Consider what a great forest is set on fire by a small spark. And the tongue is a fire, it is a world of evil among the parts of the body. It corrupts the whole person, sets the whole course of his life on fire, and is itself set on fire by hell.
– James 3:5-6
James now moves from simply saying that the tongue is powerful to saying that it’s power can be used to do great damage. He points out that the tongue is like fire: a little spark can do a lot of damage.
When I was abducted in Zimbabwe by the War Vets, one of the things they told me was that they were going to ruin the life of the farm owner where they abducted me, because he wouldn’t negotiate for my release. They said they were going to drive him off his farm and that he would spend the next night in a hotel. That’s exactly what happened. Know how they did it? They didn’t have to fight. They didn’t have to put themselves in harm’s way. They didn’t have to confront him or take responsibility. They just waited for a little bit of wind and they lit a match. They burned the place down. He lost all his cattle, because they had no grass. He couldn’t move them. He lost all the wildlife on his land, and he lost his farm. All because of one little spark – one little flame.
James says “the tongue is a fire.” He’s saying the tongue is capable of that kind of damage with just a little word.
One of my fellow Pastors in Wichita was just obsessive about the need for us to mount cameras in our Children’s ministry. Finally, one day I asked him “Doug, why are you making such a big deal out of this?” He said at a church he had worked at previously, there was a man who had worked faithfully in the children’s ministry for twelve years. Someone got frustrated with him and sort of made a back-handed allegation that he had behaved inappropriately with one of the kids. Doug said “I knew before I even asked him about it that that was a lie, but I asked him anyway. He was hurt. Then someone on staff talked to a lawyer who said ‘even though it’s not true you have to put him out of your children’s ministry.’ I’m not saying we shouldn’t speak up if we see something questionable. We should. But this wasn’t that. The shame and hurt that that man felt was so intense that he left the church and the faith and never came back. All because of one little comment.
We have to be so careful about our words, especially in the church. How many churches have been ruined, because someone felt slighted – someone’s pet ministry was threatened, someone’s preferences weren’t followed, so they just started a little spark of gossip. What started out as a little spark grew into a flame of discontent that spread through the whole church and sidelined it from doing ministry. How many times has that happened?
How many times have I seen marriages ruined by words? A couple has a fight. A husband or wife feels unappreciated, and they decide to speak against their spouse to their friends, or family or people in their small group. They just let it rip and have a little gripe-session about their spouse. When they are done, they tell themselves that it was just a little spark they just needed to let off a little steam, and now they feel better, and it’s over. But it isn’t over, because you didn’t just let off a little steam. You started a conversation about how awful your spouse is. The next thing you know people are waiting around the water cooler every morning for the update: What stupid thing did he/she do this time? After a while you create a web of discontent around you that reinforces the conflict in your marriage. Then when you’re ready to stop it and think positively about your spouse they’re not ready to let you. They are convinced that you deserve better. The marriage is shot because of little words. What James is saying is that the tongue has the potential to do that kind of damage with just one little word! James says:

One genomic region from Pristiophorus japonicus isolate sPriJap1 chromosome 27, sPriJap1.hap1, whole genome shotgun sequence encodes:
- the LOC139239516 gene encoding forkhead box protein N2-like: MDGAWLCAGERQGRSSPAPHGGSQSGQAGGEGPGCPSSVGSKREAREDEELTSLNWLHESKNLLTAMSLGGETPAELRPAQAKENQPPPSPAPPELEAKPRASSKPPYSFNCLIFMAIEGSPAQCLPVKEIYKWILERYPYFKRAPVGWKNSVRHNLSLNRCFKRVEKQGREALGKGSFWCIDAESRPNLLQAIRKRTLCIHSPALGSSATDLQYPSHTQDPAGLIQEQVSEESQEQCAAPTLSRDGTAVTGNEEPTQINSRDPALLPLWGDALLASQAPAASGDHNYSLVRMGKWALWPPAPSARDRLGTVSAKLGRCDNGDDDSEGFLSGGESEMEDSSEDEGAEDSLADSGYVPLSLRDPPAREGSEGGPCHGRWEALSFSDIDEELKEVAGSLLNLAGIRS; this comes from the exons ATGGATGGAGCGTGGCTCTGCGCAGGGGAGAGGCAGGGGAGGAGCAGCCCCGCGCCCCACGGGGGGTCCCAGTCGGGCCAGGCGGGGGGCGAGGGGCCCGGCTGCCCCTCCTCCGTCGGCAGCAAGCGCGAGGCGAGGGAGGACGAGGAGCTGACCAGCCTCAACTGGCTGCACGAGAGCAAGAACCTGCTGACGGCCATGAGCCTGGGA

And the tongue is a fire, a world of evil among the parts of the body. It corrupts the whole person, sets the whole course of his life on fire, and is itself set on fire by hell.
– James 3:6
Notice this is the opposite of sound, godly teaching. In sound teaching, we take truth from God and it changes our life then we share it with others until our whole world is impacted by that truth. But here the tongue is set on fire from hell and spreads that un-truth and pain and condemnation, not just to us but to everyone we come into contact with.
James is warning us again think twice about taking that title of “teacher” to yourself because the same tongue you teach with, can do incredible damage: (1) difficulty, (2) directionality, (3) damage and now lastly (4) double-mindedness
All kinds of animals, birds, reptiles and creatures of the sea are being tamed and have been tamed by man
– James 3:7
It was a great point of pride in the Greco-Roman world that they had captured and tamed all kinds of beasts. James reminds them “when it comes to the taming of wild animals you have a ‘been there done that’ attitude.” Look at:
but no man can tame the tongue. It is a restless evil, full of deadly poison.
– James 3:8
“No man can tame the tongue.” Why not? Because it’s double minded. The word “restless” in the second part of verse 8? In the Greek, that is the same word that was used way back in chapter one to describe a man with a double-minded faith. Remember there James said “he is a double-minded man unstable in all his ways.” Here he uses that word “unstable/restless” to describe the tongue.
Notice something: we’re right back at faith again. James is saying that that double-minded faith that expresses itself when we face trials, when we try to put the word into practice, when we mistreat the poor also expresses itself through our tongue.
James gives an example of our double-mindedness: